Most people have probably forgotten about the Oscars by now, so it is time for me to post something about it. The Academy Awards (AKA the Oscars) are becoming increasingly irrelevant for the general population. The Academy voters, along with critics in general, are selecting movies using their own odd criteria. And those criteria are more along the lines of esoteric “art” or the right social issue – not necessarily what makes a movie a good movie.
Judging anything is subjective, and movies are no exception. So there is bound to be some level of disagreement with the selections. But most of the movies chosen are not popular movies, meaning that most people would rather see other movies. Doesn’t that mean that there are better movies than those which won Oscars?
I agree with Molière, in his Critique of the School for Wives, when he says that if we followed the same philosophy as movies in other areas of life, such as food, then we wouldn’t know whether to enjoy the meals we ate until we consulted a food critic. “That’s like a man who might find a sauce delicious, and who would then try to find out if it was good by looking it up in Le Cuisinier français.” He argues that the opinions of the general public is more important that those of critics. Why do the movie studios produce movies – for the critics? No, they produce movies to make money, which means selling tickets, which means that the public should be more important than the critics. Molière produce his play in 1663, so this disconnect between critics and audiences has been around for at least a few hundred years.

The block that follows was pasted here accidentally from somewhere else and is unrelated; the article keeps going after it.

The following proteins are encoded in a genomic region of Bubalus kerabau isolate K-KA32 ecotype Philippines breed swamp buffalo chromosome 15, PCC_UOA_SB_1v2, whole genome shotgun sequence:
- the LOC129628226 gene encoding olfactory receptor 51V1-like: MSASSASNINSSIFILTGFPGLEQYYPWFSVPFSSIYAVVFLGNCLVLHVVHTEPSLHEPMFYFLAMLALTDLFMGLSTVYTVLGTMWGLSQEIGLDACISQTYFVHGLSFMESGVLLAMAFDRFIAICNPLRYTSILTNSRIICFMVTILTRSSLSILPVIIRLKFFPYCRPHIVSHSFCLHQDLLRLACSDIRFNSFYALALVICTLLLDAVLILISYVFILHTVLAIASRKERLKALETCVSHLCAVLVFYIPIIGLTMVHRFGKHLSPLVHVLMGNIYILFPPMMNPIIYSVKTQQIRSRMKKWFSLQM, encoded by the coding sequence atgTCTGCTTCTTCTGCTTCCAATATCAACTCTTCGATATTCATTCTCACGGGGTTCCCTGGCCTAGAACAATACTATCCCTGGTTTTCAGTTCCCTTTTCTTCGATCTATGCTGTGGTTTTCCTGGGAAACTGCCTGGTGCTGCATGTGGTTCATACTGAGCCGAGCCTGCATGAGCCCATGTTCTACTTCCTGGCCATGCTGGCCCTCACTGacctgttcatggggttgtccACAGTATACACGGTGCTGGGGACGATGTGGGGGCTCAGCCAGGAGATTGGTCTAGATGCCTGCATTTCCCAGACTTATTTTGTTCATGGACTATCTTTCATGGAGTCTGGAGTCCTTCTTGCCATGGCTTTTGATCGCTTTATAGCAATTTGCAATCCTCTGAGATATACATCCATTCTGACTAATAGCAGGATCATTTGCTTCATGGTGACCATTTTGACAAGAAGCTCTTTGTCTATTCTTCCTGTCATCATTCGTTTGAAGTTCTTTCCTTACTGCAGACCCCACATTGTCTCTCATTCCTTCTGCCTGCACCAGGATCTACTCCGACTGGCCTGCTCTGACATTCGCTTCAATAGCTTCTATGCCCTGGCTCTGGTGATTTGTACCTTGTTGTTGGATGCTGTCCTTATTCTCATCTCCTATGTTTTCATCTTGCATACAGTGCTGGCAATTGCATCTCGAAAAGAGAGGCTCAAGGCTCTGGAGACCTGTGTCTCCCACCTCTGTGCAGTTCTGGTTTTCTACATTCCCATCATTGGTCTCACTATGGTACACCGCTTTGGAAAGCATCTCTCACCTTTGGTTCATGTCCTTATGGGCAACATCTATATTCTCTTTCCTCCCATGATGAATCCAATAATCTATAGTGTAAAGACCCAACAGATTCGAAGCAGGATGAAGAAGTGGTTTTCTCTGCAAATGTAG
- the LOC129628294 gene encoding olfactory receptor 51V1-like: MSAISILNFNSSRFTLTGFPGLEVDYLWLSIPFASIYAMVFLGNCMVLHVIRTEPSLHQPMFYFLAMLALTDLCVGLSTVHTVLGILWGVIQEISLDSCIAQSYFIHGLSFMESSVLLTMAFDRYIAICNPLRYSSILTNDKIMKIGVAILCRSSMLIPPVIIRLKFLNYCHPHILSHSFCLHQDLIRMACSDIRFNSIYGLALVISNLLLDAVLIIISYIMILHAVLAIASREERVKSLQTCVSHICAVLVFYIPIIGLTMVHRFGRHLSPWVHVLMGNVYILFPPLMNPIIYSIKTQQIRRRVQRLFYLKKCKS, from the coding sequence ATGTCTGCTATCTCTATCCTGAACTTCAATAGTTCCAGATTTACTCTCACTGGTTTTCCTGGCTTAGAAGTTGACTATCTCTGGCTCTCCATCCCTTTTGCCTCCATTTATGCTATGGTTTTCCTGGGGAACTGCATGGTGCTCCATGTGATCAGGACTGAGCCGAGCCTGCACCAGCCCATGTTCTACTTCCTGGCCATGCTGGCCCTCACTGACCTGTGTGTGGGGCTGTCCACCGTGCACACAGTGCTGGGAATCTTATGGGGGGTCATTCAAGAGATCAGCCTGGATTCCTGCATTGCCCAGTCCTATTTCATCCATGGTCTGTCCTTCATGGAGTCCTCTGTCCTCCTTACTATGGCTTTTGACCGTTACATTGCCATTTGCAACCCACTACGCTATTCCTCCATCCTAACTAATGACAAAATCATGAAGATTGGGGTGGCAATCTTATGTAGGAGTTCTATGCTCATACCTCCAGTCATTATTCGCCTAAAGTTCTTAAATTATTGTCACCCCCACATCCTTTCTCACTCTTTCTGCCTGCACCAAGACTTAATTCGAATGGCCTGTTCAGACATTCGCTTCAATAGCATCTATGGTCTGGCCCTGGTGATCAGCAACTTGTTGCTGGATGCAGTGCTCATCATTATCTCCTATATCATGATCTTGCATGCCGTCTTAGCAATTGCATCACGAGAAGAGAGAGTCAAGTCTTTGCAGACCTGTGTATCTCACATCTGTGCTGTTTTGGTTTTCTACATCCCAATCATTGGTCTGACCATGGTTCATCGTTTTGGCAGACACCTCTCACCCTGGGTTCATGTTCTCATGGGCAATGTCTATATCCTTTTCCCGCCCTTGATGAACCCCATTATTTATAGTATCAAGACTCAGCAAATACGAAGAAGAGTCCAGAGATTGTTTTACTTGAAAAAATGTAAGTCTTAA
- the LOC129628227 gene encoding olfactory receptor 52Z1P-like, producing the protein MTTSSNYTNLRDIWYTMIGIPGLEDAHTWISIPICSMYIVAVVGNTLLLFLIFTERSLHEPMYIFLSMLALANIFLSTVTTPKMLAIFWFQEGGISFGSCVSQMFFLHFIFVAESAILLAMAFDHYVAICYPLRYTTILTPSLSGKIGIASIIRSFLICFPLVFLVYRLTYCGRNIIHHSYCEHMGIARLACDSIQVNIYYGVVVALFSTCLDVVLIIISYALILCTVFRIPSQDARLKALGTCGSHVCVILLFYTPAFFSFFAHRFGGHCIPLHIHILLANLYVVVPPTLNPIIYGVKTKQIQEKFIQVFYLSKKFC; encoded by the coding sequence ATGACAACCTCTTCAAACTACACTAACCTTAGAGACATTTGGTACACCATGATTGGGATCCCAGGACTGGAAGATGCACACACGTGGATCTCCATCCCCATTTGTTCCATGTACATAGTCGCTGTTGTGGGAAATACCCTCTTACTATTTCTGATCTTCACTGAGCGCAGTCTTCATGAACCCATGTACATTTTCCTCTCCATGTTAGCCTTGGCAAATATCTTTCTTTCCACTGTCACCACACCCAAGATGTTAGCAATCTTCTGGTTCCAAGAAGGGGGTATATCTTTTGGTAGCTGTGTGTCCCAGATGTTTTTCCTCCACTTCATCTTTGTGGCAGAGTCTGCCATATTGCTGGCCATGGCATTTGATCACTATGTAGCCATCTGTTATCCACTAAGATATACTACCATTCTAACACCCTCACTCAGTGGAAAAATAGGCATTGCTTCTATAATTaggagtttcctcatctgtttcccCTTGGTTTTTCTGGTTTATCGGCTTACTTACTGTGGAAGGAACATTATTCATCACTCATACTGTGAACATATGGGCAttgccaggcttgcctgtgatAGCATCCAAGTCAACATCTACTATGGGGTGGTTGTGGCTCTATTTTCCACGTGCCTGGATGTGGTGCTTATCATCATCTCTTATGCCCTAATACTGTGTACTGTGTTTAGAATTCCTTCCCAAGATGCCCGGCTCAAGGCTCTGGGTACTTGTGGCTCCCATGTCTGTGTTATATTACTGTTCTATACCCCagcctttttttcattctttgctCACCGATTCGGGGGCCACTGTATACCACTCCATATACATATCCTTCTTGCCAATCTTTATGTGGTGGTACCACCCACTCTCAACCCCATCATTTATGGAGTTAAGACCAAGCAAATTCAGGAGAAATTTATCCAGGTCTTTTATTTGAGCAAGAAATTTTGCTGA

I find that I am more likely to trust people I know than a critic whom I don’t know. The critic may provide some useful information in his description of a movie, but I don’t trust a simple rating, such as 3 stars or 2 and a half roses or 4 tomatoes. What I do want to know in a movie review, but most don’t provide, is what level of what objectionable content there is. To a critic, it seems there is no objectionable content. I like the reviews in World Magazine, which uses Kids in Mind.
I think many people fall into the same category as I – they know that the Academy selects movies that they’ll never watch. The Academy awards movies in order to promote them. It is just a big advertisement and marketing campaign. “We know you don’t care much about this movie and no one you know has seen it, but look at all the accolades it has received. With all this publicity, it must be a good movie!”
“For speaking out arrogant words of vanity they entice by fleshly desires, by sensuality, those who barely escape from the ones who live in error, promising them freedom while they themselves are slaves of corruption; for by what a man is overcome, by this he is enslaved.”
– 2 Peter 2:18-19